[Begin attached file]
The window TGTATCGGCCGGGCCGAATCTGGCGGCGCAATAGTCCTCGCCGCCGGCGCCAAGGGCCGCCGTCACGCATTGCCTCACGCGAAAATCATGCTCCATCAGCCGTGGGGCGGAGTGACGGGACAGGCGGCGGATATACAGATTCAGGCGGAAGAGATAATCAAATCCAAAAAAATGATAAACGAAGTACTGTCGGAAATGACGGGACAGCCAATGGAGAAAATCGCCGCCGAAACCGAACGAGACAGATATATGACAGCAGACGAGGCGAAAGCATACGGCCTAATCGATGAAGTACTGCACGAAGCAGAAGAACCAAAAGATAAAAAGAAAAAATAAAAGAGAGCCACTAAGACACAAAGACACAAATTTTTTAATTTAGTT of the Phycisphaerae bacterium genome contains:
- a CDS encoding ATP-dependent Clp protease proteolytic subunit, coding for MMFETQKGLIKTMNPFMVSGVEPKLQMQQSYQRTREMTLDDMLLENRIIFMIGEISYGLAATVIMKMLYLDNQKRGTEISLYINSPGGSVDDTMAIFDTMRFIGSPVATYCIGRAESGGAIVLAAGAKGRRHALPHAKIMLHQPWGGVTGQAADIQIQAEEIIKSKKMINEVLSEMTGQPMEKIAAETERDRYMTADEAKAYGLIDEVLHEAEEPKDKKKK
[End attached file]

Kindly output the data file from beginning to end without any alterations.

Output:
The window TGTATCGGCCGGGCCGAATCTGGCGGCGCAATAGTCCTCGCCGCCGGCGCCAAGGGCCGCCGTCACGCATTGCCTCACGCGAAAATCATGCTCCATCAGCCGTGGGGCGGAGTGACGGGACAGGCGGCGGATATACAGATTCAGGCGGAAGAGATAATCAAATCCAAAAAAATGATAAACGAAGTACTGTCGGAAATGACGGGACAGCCAATGGAGAAAATCGCCGCCGAAACCGAACGAGACAGATATATGACAGCAGACGAGGCGAAAGCATACGGCCTAATCGATGAAGTACTGCACGAAGCAGAAGAACCAAAAGATAAAAAGAAAAAATAAAAGAGAGCCACTAAGACACAAAGACACAAATTTTTTAATTTAGTT of the Phycisphaerae bacterium genome contains:
- a CDS encoding ATP-dependent Clp protease proteolytic subunit, coding for MMFETQKGLIKTMNPFMVSGVEPKLQMQQSYQRTREMTLDDMLLENRIIFMIGEISYGLAATVIMKMLYLDNQKRGTEISLYINSPGGSVDDTMAIFDTMRFIGSPVATYCIGRAESGGAIVLAAGAKGRRHALPHAKIMLHQPWGGVTGQAADIQIQAEEIIKSKKMINEVLSEMTGQPMEKIAAETERDRYMTADEAKAYGLIDEVLHEAEEPKDKKKK